About five or six years ago my family gave me a modest kayak as a Christmas present, and shortly thereafter I began carrying it with me on field trips. The first thing I learned was, "Paddle upstream."
The second thing I learned was, if at all possible, do not try to collect freshwater snails from a kayak. There is almost no space inside, and freedom of movement is very constrained. And even such an elementary operation as, “to pick up a submerged stick” without at least two fixed points against which to pick is a genuine education in basic physics.
But much of the freshwater habitat around Charleston is not really “wadeable.” And it is amazing how rarely the portions of large rivers that are readily accessible by motorized vehicle constitute especially productive freshwater snail habitat. And how often the spot just across the river, upstream 100 meters, looks absolutely perfect, at least staring at it from a boat ramp, with one's hands on one's hips. So I have found my kayak quite useful simply as a mode of transportation, to carry me somewhere better, so I can get out.
That being said, there are some habitat types that are indeed conveniently sampled by kayak. Swampy areas with soft and flocculent bottoms come to mind, and especially aquatic macrophytes, either the submergents like Elodea and Hydrilla, or floating emergents like water lilies, pondweeds, and Ludwigia (above). Mats of such vegetation can sometimes float over treacherous bottoms, and I can't think of any better method to sample the little pulmonates and hydrobiids they often shelter unless from a low, shallow-draft boat like a kayak.
The idea of tying a dipnet onto the stern of my kayak was pretty obvious. I took a triangular kick net off its pole because it fit under those big black cargo bands on the stern of my particular brand of kayak, but I suppose a D-shaped net head would have advantages as well.
When I brought my first net samples into my kayak, however, I discovered that there was really no place to sort through them except in my lap. And if I was holding my net with one hand and picking through its contents using forceps with the other, where would I perch the little vials I was trying to transfer my little pulmonates and hydrobiids into? And what to do with my paddle?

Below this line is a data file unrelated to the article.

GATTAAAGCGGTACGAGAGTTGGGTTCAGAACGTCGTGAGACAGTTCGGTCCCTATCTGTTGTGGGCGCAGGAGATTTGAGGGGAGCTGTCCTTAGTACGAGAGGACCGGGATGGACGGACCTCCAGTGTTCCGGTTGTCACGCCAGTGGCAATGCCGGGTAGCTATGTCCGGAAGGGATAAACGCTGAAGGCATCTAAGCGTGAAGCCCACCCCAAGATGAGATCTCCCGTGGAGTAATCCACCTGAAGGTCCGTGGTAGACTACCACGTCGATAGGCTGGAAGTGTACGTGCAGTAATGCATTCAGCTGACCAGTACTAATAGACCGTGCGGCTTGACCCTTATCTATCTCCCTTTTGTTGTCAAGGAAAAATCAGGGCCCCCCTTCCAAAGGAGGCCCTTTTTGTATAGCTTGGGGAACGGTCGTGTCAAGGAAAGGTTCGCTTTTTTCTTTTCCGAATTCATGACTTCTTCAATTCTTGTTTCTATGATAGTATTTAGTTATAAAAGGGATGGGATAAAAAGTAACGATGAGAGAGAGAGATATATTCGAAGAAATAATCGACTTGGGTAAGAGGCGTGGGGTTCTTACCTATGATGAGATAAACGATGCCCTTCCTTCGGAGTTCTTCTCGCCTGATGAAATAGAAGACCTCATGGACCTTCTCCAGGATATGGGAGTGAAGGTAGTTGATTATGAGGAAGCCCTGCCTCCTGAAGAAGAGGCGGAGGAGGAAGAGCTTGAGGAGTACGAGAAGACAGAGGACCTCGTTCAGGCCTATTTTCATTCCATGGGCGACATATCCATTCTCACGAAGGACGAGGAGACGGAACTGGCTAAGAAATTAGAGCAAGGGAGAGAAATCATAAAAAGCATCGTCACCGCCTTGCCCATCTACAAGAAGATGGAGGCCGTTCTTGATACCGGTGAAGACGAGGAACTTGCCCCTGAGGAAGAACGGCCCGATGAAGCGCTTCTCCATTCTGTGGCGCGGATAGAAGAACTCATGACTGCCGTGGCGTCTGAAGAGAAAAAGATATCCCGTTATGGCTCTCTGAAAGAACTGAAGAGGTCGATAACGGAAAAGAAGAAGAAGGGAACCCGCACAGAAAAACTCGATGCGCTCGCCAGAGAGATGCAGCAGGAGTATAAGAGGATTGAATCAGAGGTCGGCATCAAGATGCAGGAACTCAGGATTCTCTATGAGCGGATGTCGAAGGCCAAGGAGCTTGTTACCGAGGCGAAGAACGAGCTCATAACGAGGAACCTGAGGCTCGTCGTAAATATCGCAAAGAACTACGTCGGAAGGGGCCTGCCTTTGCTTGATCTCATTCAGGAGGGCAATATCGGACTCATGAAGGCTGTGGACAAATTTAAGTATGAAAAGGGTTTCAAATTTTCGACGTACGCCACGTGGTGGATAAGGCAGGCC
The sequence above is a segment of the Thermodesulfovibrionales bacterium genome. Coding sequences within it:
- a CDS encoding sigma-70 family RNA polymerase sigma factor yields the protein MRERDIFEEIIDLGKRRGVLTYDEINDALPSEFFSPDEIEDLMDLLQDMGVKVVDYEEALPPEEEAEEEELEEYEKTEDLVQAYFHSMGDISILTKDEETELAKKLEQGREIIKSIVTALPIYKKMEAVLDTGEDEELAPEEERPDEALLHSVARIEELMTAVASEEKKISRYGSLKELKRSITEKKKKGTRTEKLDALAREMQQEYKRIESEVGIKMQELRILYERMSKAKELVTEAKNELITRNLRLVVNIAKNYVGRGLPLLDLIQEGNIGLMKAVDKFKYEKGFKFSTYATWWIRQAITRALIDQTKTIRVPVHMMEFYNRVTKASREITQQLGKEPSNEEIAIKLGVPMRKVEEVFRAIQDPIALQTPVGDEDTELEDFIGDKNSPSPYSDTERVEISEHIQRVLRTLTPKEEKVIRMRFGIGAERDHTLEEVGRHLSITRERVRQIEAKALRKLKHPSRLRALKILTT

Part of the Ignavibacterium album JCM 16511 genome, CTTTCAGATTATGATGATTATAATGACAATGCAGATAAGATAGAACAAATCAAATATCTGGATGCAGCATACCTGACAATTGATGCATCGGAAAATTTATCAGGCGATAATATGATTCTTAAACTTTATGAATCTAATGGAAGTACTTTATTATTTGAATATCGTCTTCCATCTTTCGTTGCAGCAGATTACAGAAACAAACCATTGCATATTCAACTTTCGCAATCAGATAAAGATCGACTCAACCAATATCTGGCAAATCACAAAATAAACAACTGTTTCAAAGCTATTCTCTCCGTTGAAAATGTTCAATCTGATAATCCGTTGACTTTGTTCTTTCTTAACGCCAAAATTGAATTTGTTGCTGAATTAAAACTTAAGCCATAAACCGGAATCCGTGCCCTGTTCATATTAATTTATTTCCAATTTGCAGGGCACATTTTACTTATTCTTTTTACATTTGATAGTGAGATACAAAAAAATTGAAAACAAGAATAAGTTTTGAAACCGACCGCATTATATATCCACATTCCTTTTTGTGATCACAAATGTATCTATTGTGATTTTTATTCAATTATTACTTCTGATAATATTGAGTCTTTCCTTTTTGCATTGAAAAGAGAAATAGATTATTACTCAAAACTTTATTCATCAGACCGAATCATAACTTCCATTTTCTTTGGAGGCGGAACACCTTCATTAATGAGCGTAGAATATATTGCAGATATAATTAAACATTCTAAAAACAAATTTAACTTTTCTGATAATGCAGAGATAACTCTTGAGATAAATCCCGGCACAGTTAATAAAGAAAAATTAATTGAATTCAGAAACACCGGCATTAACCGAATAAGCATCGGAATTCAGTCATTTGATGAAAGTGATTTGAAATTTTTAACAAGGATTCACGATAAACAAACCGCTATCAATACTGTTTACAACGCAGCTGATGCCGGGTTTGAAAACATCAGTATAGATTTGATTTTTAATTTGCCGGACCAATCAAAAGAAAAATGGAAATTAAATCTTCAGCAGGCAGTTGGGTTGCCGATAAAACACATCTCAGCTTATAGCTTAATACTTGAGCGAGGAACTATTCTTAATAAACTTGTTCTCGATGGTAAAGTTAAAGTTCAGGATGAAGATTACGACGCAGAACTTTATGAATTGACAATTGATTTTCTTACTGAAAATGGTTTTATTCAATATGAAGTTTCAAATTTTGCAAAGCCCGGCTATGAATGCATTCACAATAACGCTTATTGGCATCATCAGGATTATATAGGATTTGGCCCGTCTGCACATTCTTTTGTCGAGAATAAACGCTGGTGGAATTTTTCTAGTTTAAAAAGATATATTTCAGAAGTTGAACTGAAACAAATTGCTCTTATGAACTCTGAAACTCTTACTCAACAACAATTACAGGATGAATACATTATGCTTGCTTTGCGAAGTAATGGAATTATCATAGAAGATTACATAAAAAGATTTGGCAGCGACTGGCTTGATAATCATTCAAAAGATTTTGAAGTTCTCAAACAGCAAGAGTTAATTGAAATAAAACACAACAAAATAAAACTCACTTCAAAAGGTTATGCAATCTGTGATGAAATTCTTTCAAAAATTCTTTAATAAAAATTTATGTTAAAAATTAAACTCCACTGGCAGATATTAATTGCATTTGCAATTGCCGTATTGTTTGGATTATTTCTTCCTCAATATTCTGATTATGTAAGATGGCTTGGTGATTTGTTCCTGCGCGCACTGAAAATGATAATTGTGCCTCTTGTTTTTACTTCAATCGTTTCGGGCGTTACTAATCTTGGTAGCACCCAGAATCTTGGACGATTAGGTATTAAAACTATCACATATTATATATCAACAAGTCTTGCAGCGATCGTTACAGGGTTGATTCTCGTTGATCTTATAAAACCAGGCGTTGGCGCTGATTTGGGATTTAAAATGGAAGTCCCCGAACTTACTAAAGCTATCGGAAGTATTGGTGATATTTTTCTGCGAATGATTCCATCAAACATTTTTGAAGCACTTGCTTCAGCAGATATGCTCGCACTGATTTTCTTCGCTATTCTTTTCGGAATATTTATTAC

So I cut myself a 20” sorting table out of 1x10” board, and drilled a couple holes in it to hold 21x70 mm vials. On one edge of the board I attached a metal flange, which hooks under the lip of my kayak. And on the other corner I attached a metal bracket, which holds my paddle.
The paddle is actually supported both by the bracket on the corner of my sorting table and by a coat hanger I’ve bent into a hook and attached to the bow of my kayak (visible in the Ludwigia shot above - click for larger). Thus the weight of the paddle on the one edge of my table keeps the metal flange on the other edge firmly hooked under the kayak lip.
The picture below shows the sorting table in place, counter-weighted by the paddle (click for larger). I keep extra vials in an ice cube tray underneath my seat. I always wear forceps on a string around my neck, regardless of whether I am on land or sea. When I’m not sampling I slide the sorting table behind my seat, where it doubles as a backrest. (I took the factory-installed backrest out of the kayak several years ago.) The nice photo of spider lilies on the Catawba River at the top of this post shows the table in its stowed position.
That's really all the advice I've got, except for the usual, generic reminders about a life jacket, a hat, and sunscreen. Oh, and paddle upstream first. I'm serious about that.
Monday, June 13, 2011
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